Istiklal Avenue is one of the most photographed streets in Istanbul. Situated in the heart of the Beyoglu entertainment district, Istiklal (formerly known as Grand Rue de Pera and Cadde-i Kebir) is a wide avenue adjoining several historic streets from Karakoy Port, Galata Tower and Taksim Square. The red streetcar from the Ottoman days is probably the best-known image of the avenue, which has long become the symbol of Istanbul.
Istiklal Avenue has been viewed as a relatively successful gentrification example of the Beyoglu beautification effort compared to other areas. With political gatherings of all sorts, popular cultural events, countless shops and an active nightlife, it was the place to be seen.
Fancy cafes, international chains and upscale restaurants replaced the seedy underground lifestyles of the back alleys for which Beyoglu was notorious in the 1980s and 1990s. At one time, no trip to Istanbul would be complete without strolling down Istiklal Avenue, enjoying the different scents of foods, watching the bustle and diversity of a cosmopolitan city and viewing street musicians from all over the world. Almost all are gone now.
The glitter of Istiklal Avenue is fading, and the deterioration is acknowledged in the graffiti-decorated shutters of abandoned businesses. Erdem Dilbaz, a resident of Beyoglu for 15 years, has been taking pictures of all the businesses shut down in Istiklal this summer. His photo archive has generated a preliminary report by the 140 Journos network. Several international brands left Istiklal Avenue in the last three months, and almost none of the emptied lots have been rented. Starbucks, Columbia Sportswear, Pizza Hut, Teknosa, Media Markt, Otto, House Cafe, MidPoint and Mama Shelter along with prominent Turkish establishments such as Pasabahce have shut their doors. Several of the vendors in Istiklal told Al-Monitor that the first flight of major businesses was in September 2015, when telecommunication giant Turkcell, with its 2,000 employees and thousands of daily customers, took off from the neighborhood.
Why have the upscale stores fled from Istiklal? Indeed, the incompetent city planning and greedy regulations of Beyoglu municipality should be held responsible for the current situation. With the slogan of gentrification, Ahmet Misbah Demircan, the district’s mayor from the Justice and Development Party (AKP), repeatedly told the press that in his vision Istiklal Avenue was just a big shopping mall. Gradually, yet diligently, Demircan and his party altered the identity of Beyoglu.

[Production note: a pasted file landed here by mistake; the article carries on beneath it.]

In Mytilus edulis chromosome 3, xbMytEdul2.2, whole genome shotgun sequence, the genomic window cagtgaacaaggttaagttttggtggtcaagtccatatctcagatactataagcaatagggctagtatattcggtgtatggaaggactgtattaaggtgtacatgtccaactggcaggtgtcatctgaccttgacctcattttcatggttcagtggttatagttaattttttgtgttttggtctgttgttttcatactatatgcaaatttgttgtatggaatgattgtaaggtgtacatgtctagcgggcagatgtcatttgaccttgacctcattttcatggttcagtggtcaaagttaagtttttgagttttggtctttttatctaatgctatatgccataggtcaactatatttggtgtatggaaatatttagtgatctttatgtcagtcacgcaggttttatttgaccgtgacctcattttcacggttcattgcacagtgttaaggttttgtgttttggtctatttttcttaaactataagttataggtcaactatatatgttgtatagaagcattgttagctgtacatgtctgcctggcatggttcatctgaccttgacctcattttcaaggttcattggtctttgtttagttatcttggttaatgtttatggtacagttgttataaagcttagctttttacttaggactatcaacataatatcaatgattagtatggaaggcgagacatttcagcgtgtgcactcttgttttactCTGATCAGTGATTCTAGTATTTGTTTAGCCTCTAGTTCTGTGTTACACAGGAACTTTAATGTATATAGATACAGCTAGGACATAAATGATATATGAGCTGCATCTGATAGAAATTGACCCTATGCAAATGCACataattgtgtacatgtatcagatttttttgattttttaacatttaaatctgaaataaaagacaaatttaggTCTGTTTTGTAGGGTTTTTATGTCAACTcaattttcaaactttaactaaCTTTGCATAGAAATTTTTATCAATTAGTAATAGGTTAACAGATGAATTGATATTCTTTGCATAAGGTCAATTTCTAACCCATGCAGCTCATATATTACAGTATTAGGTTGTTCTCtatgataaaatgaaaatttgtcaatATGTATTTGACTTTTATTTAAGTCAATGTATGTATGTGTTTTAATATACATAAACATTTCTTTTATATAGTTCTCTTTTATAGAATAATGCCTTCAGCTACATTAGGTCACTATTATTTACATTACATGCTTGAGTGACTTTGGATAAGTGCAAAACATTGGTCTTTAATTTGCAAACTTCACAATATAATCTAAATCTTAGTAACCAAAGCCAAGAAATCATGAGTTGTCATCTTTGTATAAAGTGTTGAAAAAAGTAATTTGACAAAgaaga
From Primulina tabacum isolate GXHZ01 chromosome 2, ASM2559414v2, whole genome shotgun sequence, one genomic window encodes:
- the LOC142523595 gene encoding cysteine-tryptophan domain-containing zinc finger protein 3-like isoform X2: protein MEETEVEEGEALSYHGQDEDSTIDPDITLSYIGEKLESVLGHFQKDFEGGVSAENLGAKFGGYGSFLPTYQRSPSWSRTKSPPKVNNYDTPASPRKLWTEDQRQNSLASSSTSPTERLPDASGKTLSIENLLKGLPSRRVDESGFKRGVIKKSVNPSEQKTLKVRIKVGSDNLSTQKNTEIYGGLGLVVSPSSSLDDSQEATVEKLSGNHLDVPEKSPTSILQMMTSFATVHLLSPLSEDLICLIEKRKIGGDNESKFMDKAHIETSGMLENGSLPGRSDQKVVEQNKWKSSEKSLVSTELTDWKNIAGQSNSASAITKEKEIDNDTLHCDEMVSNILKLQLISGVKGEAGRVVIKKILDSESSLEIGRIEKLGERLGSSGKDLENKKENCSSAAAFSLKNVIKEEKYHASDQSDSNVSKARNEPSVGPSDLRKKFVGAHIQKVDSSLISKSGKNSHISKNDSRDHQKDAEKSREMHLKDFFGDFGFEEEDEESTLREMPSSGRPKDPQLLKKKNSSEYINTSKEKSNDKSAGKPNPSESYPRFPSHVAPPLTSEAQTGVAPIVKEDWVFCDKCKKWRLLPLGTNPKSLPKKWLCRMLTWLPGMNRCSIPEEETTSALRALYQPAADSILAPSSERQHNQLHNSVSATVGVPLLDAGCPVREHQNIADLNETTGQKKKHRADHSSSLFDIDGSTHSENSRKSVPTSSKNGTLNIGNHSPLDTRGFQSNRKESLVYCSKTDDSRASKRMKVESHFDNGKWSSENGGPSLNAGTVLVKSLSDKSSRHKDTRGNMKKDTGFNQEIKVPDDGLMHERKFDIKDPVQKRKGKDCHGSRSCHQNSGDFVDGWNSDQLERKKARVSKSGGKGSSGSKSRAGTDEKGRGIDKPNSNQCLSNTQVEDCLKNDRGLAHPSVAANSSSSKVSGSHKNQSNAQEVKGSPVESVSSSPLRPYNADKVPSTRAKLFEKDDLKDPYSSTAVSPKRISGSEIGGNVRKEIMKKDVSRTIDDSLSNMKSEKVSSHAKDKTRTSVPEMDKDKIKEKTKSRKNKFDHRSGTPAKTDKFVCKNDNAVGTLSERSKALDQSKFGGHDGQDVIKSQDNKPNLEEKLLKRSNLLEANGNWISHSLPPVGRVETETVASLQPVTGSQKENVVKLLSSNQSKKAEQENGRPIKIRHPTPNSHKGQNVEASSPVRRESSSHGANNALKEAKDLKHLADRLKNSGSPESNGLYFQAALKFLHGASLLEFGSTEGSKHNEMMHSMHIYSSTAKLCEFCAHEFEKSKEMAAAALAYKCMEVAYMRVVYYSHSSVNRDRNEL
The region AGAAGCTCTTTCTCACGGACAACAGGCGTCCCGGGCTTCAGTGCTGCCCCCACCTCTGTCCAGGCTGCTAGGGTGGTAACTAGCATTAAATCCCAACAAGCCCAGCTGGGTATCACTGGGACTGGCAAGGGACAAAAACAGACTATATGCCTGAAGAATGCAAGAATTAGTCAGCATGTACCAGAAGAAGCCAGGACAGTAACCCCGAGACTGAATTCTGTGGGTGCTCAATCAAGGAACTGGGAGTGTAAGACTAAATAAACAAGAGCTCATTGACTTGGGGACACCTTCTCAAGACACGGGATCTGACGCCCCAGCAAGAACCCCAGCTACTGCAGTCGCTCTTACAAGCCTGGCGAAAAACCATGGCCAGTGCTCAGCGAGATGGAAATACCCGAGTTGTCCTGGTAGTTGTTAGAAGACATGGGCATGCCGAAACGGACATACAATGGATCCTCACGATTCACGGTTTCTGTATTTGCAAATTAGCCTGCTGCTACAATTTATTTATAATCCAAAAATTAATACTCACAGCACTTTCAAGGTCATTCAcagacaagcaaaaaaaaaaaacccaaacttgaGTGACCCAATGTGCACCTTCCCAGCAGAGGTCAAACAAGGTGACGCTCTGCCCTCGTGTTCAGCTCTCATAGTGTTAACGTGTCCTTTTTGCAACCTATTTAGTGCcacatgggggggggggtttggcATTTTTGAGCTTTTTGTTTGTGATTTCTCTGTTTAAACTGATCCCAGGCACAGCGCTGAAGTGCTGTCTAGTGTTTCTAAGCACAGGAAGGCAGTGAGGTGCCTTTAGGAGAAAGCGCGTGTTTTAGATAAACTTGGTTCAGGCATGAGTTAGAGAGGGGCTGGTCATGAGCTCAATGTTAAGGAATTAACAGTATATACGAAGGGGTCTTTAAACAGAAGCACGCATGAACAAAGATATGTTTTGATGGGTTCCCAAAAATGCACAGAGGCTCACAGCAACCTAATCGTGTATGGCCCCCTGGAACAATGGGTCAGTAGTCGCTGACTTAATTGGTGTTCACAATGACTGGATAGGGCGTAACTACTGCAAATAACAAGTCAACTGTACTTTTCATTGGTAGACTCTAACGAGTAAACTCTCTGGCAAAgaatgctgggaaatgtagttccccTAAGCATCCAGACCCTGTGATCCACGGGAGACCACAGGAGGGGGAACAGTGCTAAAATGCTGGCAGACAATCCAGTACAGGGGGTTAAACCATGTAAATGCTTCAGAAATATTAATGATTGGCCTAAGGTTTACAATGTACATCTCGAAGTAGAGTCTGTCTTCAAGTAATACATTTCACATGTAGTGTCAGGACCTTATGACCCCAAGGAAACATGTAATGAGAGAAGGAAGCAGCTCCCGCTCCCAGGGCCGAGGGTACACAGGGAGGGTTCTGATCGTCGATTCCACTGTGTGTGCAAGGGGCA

To make room for modern shopping malls, several historic theaters (Emek Cinema, Muammer Karaca Theater, Alcazar Theater) have been shut down along with one-of-a-kind historic establishments, including patisseries, lingerie stores, and reggae and jazz clubs.
Despite diligent resistance from the district’s businessmen, the AKP established a city ordinance where all street tables were banned in July 2011. It is crucial to understand that life in Istanbul and especially in Beyoglu happens on the street. Establishments have been paying the municipality for each table regularly, but it was not sufficient. Cafes, small taverns and pubs were all negatively affected. In addition, rigid alcohol regulations also made it difficult for small establishments to survive. In the meantime, the Beyoglu municipality added 2,200 new business licenses for entertainment places, increasing competition to an unprecedented level. Making the survival of old and unique businesses against big chains impossible, consumption taxes and entertainment taxes were increased. Overnight, the entertainment tax was increased 6,600%, which butchered the struggling arts and entertainment industry to its core. Changing the sidewalks every season with loud and disturbing machines did not help the businesses in the neighborhood, either. The municipality had also declared a war on the trees, so much so that now only a few trees remain at the Huseyin Aga Mosque’s entrance.